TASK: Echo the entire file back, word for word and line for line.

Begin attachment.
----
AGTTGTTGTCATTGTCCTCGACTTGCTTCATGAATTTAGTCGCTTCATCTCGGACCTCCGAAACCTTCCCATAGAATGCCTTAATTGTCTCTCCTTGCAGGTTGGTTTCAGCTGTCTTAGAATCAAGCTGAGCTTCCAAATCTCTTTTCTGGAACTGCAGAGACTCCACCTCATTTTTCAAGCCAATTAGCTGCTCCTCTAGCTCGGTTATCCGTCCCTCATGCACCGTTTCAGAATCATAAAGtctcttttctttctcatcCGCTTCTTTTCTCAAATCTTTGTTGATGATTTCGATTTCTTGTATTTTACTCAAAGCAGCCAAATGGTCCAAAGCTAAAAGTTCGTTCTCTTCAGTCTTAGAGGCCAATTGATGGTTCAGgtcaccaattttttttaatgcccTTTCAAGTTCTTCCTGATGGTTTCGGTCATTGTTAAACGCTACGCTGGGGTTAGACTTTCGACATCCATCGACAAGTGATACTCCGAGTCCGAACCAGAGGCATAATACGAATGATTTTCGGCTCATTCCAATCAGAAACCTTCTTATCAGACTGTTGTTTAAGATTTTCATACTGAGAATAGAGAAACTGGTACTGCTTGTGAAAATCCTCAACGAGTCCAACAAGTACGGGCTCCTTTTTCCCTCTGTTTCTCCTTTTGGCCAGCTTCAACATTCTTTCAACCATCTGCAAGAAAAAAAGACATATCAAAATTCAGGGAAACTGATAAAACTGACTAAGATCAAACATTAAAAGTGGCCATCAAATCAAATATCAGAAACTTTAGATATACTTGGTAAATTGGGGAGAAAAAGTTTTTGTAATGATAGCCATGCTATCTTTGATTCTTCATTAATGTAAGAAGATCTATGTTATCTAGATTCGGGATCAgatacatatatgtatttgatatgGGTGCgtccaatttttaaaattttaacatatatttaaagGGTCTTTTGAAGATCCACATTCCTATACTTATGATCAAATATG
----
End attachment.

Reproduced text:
AGTTGTTGTCATTGTCCTCGACTTGCTTCATGAATTTAGTCGCTTCATCTCGGACCTCCGAAACCTTCCCATAGAATGCCTTAATTGTCTCTCCTTGCAGGTTGGTTTCAGCTGTCTTAGAATCAAGCTGAGCTTCCAAATCTCTTTTCTGGAACTGCAGAGACTCCACCTCATTTTTCAAGCCAATTAGCTGCTCCTCTAGCTCGGTTATCCGTCCCTCATGCACCGTTTCAGAATCATAAAGtctcttttctttctcatcCGCTTCTTTTCTCAAATCTTTGTTGATGATTTCGATTTCTTGTATTTTACTCAAAGCAGCCAAATGGTCCAAAGCTAAAAGTTCGTTCTCTTCAGTCTTAGAGGCCAATTGATGGTTCAGgtcaccaattttttttaatgcccTTTCAAGTTCTTCCTGATGGTTTCGGTCATTGTTAAACGCTACGCTGGGGTTAGACTTTCGACATCCATCGACAAGTGATACTCCGAGTCCGAACCAGAGGCATAATACGAATGATTTTCGGCTCATTCCAATCAGAAACCTTCTTATCAGACTGTTGTTTAAGATTTTCATACTGAGAATAGAGAAACTGGTACTGCTTGTGAAAATCCTCAACGAGTCCAACAAGTACGGGCTCCTTTTTCCCTCTGTTTCTCCTTTTGGCCAGCTTCAACATTCTTTCAACCATCTGCAAGAAAAAAAGACATATCAAAATTCAGGGAAACTGATAAAACTGACTAAGATCAAACATTAAAAGTGGCCATCAAATCAAATATCAGAAACTTTAGATATACTTGGTAAATTGGGGAGAAAAAGTTTTTGTAATGATAGCCATGCTATCTTTGATTCTTCATTAATGTAAGAAGATCTATGTTATCTAGATTCGGGATCAgatacatatatgtatttgatatgGGTGCgtccaatttttaaaattttaacatatatttaaagGGTCTTTTGAAGATCCACATTCCTATACTTATGATCAAATATG